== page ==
Development of the Strasshof Tief Sour-Gas Field Including Acid-Gas Injection Into Adjacent Producing Sour-Gas Reservoirs
- Jens Behrend (OMV A.G.) | Shelin Chugh (Epic Consulting Services Ltd) | Robert Aaron McKishnie (Epic Consulting Services Ltd)
- Document ID
- Society of Petroleum Engineers
- SPE Reservoir Evaluation & Engineering
- Publication Date
- October 2007
- Document Type
- Journal Paper
- 572 - 579
- 2007. Society of Petroleum Engineers
- 2.2.2 Perforating, 5.2.1 Phase Behavior and PVT Measurements, 5.5.11 Formation Testing (e.g., Wireline, LWD), 5.4.9 Miscible Methods, 5.2 Reservoir Fluid Dynamics, 4.1.2 Separation and Treating, 5.4 Enhanced Recovery, 5.1.5 Geologic Modeling, 6.5.3 Waste Management, 5.5.8 History Matching, 4.1.5 Processing Equipment, 5.6.4 Drillstem/Well Testing, 5.2.2 Fluid Modeling, Equations of State, 5.8.7 Carbonate Reservoir, 4.6 Natural Gas, 5.5 Reservoir Simulation, 5.7.2 Recovery Factors, 1.6 Drilling Operations, 5.4.2 Gas Injection Methods
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OMV operates two producing sour-gas reservoirs in lower Austria: the Reyersdorfer dolomite (shallow reservoir) and the Schoenkirchen Uebertief dolomite (deep reservoir). A new, separate reservoir called the Perchtoldsdorfer dolomite (Strasshof Tief field) has been discovered, and options for how its acid gas can be handled are being investigated. The two currently producing reservoirs deliver to a gas plant with a 30-tonne/d sulfur plant. The sulfur plant is too small to accommodate the additional production. OMV has evaluated acid-gas injection as an alternative to a new, larger sulfur plant. Acid gas could be injected into either the Reyersdorfer dolomite or the Schoenkirchen Uebertief dolomite. In either case, injection would be occurring concurrently with production.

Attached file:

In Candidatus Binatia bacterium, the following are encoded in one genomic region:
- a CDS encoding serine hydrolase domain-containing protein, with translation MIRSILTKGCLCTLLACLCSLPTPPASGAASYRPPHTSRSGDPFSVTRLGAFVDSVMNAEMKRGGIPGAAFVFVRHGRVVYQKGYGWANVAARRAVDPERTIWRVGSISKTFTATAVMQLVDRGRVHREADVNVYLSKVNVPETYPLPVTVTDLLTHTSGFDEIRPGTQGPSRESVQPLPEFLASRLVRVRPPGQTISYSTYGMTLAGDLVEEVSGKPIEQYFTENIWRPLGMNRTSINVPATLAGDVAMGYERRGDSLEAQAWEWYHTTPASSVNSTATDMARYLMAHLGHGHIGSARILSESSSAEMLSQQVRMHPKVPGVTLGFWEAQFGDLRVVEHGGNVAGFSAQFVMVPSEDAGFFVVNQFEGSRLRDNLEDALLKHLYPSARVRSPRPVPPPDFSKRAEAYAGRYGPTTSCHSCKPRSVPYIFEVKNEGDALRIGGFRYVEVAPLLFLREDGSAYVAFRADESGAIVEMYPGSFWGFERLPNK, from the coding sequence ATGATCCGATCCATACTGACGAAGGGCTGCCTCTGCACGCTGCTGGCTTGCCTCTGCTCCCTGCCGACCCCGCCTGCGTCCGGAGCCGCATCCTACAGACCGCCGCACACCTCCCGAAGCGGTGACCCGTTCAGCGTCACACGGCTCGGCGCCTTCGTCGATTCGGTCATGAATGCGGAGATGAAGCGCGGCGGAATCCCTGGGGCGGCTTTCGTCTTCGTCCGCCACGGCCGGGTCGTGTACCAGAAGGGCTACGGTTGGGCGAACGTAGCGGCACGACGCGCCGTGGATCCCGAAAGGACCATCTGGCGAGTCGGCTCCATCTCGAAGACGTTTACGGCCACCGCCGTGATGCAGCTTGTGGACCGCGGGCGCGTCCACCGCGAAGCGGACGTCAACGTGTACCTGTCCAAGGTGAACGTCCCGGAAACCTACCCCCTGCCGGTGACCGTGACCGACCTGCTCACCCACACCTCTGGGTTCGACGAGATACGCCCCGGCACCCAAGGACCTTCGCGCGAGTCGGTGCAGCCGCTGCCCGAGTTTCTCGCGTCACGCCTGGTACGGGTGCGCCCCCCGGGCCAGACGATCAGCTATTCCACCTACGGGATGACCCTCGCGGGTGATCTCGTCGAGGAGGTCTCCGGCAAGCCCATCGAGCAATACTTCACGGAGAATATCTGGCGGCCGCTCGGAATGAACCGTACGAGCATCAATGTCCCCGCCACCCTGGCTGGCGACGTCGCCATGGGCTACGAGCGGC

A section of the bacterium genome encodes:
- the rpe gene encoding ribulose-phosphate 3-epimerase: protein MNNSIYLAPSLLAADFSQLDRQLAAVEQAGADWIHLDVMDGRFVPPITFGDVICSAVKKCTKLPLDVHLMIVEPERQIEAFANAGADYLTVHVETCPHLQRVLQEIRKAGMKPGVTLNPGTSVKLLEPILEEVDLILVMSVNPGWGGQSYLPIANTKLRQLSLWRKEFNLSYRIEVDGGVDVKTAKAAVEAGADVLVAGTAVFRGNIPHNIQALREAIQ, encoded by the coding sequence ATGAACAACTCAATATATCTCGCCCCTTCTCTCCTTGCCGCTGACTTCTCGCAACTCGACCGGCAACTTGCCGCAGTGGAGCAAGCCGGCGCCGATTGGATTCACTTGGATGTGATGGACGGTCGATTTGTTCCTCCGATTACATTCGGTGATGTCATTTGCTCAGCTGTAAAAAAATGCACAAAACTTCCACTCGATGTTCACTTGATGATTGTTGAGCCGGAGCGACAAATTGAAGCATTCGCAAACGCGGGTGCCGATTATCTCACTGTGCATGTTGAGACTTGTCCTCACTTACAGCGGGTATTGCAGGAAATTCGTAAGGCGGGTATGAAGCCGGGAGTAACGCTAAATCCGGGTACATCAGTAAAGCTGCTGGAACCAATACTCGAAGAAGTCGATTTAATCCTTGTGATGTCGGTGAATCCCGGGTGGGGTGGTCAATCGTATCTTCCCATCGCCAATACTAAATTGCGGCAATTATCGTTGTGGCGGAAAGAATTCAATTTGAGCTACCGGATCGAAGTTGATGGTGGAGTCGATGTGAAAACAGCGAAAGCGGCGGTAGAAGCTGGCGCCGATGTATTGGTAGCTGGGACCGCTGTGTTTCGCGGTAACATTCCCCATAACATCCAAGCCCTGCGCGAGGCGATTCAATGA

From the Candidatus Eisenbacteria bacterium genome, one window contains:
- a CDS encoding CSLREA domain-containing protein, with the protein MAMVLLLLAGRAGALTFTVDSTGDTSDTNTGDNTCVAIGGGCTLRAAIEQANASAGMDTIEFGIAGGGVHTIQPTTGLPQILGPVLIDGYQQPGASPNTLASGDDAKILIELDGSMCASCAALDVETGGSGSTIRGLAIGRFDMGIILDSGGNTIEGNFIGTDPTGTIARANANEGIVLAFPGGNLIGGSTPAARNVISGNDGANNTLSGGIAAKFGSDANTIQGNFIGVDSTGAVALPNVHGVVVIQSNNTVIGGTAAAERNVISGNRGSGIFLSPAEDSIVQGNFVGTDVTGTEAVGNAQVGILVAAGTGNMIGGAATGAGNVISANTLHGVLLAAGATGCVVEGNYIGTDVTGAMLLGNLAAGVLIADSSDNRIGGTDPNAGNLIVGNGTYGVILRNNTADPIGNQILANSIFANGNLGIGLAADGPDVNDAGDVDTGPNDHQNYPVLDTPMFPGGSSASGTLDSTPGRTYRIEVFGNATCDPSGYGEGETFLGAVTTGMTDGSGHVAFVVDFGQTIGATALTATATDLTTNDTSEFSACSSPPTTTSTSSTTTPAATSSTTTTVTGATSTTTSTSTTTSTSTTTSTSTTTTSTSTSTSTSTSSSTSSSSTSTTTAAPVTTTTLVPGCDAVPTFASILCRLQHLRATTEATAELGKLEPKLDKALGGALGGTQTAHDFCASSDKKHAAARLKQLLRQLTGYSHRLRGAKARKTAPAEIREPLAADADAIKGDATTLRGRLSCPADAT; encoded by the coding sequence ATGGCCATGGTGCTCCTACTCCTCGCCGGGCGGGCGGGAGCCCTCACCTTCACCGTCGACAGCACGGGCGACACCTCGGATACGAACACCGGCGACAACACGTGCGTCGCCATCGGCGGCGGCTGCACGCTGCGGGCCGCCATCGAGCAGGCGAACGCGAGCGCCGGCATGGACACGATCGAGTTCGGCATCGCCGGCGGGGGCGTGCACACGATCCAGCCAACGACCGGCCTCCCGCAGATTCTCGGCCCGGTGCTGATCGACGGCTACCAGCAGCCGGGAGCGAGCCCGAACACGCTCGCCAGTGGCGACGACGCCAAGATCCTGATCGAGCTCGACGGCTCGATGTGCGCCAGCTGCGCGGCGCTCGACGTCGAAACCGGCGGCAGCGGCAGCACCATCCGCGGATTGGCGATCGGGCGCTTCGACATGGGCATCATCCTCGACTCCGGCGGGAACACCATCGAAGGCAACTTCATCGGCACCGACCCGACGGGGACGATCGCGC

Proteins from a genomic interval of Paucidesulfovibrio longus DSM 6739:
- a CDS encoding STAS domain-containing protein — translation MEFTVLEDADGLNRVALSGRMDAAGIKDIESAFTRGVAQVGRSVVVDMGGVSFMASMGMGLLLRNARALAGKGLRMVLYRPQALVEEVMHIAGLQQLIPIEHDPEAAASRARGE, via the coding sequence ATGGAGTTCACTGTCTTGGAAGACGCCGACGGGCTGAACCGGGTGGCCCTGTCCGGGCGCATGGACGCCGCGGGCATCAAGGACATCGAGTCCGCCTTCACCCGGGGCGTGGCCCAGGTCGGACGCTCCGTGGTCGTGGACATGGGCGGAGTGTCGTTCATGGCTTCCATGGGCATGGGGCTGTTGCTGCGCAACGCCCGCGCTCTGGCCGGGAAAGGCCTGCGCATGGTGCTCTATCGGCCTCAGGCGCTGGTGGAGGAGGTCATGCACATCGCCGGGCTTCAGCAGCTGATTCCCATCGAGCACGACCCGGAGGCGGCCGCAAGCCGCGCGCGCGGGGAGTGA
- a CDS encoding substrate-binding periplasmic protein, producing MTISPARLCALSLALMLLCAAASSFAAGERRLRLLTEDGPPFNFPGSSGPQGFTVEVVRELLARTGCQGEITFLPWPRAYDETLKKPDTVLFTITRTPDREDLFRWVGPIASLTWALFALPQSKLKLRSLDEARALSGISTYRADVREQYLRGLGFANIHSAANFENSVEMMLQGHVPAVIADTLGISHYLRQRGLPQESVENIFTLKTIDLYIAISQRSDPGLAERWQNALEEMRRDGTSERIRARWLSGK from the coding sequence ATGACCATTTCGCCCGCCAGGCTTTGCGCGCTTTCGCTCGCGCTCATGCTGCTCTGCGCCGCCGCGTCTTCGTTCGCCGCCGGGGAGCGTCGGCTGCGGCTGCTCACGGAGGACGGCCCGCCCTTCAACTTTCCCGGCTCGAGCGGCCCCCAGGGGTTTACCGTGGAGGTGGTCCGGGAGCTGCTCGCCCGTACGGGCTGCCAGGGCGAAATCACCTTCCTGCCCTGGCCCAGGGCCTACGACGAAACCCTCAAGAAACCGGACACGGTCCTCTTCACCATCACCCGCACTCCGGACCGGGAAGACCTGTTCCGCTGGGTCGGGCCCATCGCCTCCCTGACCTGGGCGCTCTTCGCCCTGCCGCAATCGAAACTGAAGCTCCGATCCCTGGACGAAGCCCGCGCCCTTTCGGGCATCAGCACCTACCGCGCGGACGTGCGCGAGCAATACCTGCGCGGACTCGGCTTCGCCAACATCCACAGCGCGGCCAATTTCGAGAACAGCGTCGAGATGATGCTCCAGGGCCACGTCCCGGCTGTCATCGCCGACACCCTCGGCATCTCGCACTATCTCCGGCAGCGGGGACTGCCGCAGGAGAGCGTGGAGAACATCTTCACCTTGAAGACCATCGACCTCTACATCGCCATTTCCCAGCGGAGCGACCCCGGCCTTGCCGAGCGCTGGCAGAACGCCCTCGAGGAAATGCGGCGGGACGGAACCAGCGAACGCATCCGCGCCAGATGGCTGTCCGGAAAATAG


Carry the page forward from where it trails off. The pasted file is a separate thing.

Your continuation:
The intent of this project was to determine at a scoping level if sufficient injectivity and storativity are available in either the Reyersdorfer dolomite or the Schoenkirchen Uebertief dolomite. Compositional modeling and the prognosis of the breakthrough time at the producing wells were carried out to determine the contamination risk to existing production.
The simulation work included generating compositional numerical-simulation forecasts of production-rate/composition forecasts under concurrent injection/production scenarios; modeling in-situ miscibility and gravity-separation effects of acid gas; and evaluating risk scenarios for existing production to determine the optimal solution.
OMV's recent discovery of the Strasshof Tief reservoir prompted a review of whether acid-gas injection could be a viable alternative to a new or expanded sulfur plant. The issues were whether to inject into the Reyersdorfer or Schoenkirchen Uebertief reservoirs ( Figs. 1a through 1c and Fig. 2 ), how injection would affect the existing recoveries, when breakthrough would occur, and whether there would be sufficient injectivity and storativity in both reservoirs. A complicating factor in the analysis is that the size of the Strasshof Tief is unknown at this time (testing was scheduled for 2006). The composition of the Strasshof gas is also unknown, but it was estimated on the basis of Modular Formation Dynamic Tester (MDT)* samples from the Perchtoldsdorfer dolomite and the known composition of the adjacent sour-gas reservoirs in the dolomite rock.
Our review of the problem was broken into two phases. The initial phase was a brief analytical review to estimate the injectivity and storativity of each reservoir and to assess which reservoir was clearly more suitable. In the second phase, the selected reservoir was simulated to determine breakthrough times and whether there was an impact on recovery. Because of the accelerated schedule of this project, where initial simulation results were necessary to initiate discussions with regulatory agencies and obtain approvals so that 2006 development plans could proceed, it was agreed that geological models would be built for both reservoirs immediately so that the simulation could proceed when a decision was made after the initial review.
|File Size||2 MB||Number of Pages||8|
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